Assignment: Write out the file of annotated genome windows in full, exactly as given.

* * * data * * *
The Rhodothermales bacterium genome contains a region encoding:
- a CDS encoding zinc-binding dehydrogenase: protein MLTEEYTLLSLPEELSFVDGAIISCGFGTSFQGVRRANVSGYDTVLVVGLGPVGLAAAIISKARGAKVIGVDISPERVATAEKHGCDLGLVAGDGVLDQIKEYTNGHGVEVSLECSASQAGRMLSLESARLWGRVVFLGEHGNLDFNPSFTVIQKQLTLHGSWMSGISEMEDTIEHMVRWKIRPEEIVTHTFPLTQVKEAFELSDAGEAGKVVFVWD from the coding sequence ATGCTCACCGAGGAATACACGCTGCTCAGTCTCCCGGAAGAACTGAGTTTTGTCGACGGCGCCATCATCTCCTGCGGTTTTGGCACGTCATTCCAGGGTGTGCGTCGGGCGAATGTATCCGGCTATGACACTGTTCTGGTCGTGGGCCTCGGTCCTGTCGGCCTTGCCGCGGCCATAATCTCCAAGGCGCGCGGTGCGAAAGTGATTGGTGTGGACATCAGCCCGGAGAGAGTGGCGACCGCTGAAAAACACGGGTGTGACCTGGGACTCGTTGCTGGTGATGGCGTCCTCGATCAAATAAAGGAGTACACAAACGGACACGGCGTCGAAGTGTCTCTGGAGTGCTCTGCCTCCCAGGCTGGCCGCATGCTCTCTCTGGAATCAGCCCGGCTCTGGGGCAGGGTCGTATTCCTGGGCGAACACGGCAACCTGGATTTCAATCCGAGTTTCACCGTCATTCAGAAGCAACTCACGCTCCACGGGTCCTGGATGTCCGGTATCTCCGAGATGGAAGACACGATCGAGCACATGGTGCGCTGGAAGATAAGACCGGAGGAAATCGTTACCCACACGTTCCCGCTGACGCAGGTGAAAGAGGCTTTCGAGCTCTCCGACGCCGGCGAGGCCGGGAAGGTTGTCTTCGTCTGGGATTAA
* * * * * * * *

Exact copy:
The Rhodothermales bacterium genome contains a region encoding:
- a CDS encoding zinc-binding dehydrogenase: protein MLTEEYTLLSLPEELSFVDGAIISCGFGTSFQGVRRANVSGYDTVLVVGLGPVGLAAAIISKARGAKVIGVDISPERVATAEKHGCDLGLVAGDGVLDQIKEYTNGHGVEVSLECSASQAGRMLSLESARLWGRVVFLGEHGNLDFNPSFTVIQKQLTLHGSWMSGISEMEDTIEHMVRWKIRPEEIVTHTFPLTQVKEAFELSDAGEAGKVVFVWD from the coding sequence ATGCTCACCGAGGAATACACGCTGCTCAGTCTCCCGGAAGAACTGAGTTTTGTCGACGGCGCCATCATCTCCTGCGGTTTTGGCACGTCATTCCAGGGTGTGCGTCGGGCGAATGTATCCGGCTATGACACTGTTCTGGTCGTGGGCCTCGGTCCTGTCGGCCTTGCCGCGGCCATAATCTCCAAGGCGCGCGGTGCGAAAGTGATTGGTGTGGACATCAGCCCGGAGAGAGTGGCGACCGCTGAAAAACACGGGTGTGACCTGGGACTCGTTGCTGGTGATGGCGTCCTCGATCAAATAAAGGAGTACACAAACGGACACGGCGTCGAAGTGTCTCTGGAGTGCTCTGCCTCCCAGGCTGGCCGCATGCTCTCTCTGGAATCAGCCCGGCTCTGGGGCAGGGTCGTATTCCTGGGCGAACACGGCAACCTGGATTTCAATCCGAGTTTCACCGTCATTCAGAAGCAACTCACGCTCCACGGGTCCTGGATGTCCGGTATCTCCGAGATGGAAGACACGATCGAGCACATGGTGCGCTGGAAGATAAGACCGGAGGAAATCGTTACCCACACGTTCCCGCTGACGCAGGTGAAAGAGGCTTTCGAGCTCTCCGACGCCGGCGAGGCCGGGAAGGTTGTCTTCGTCTGGGATTAA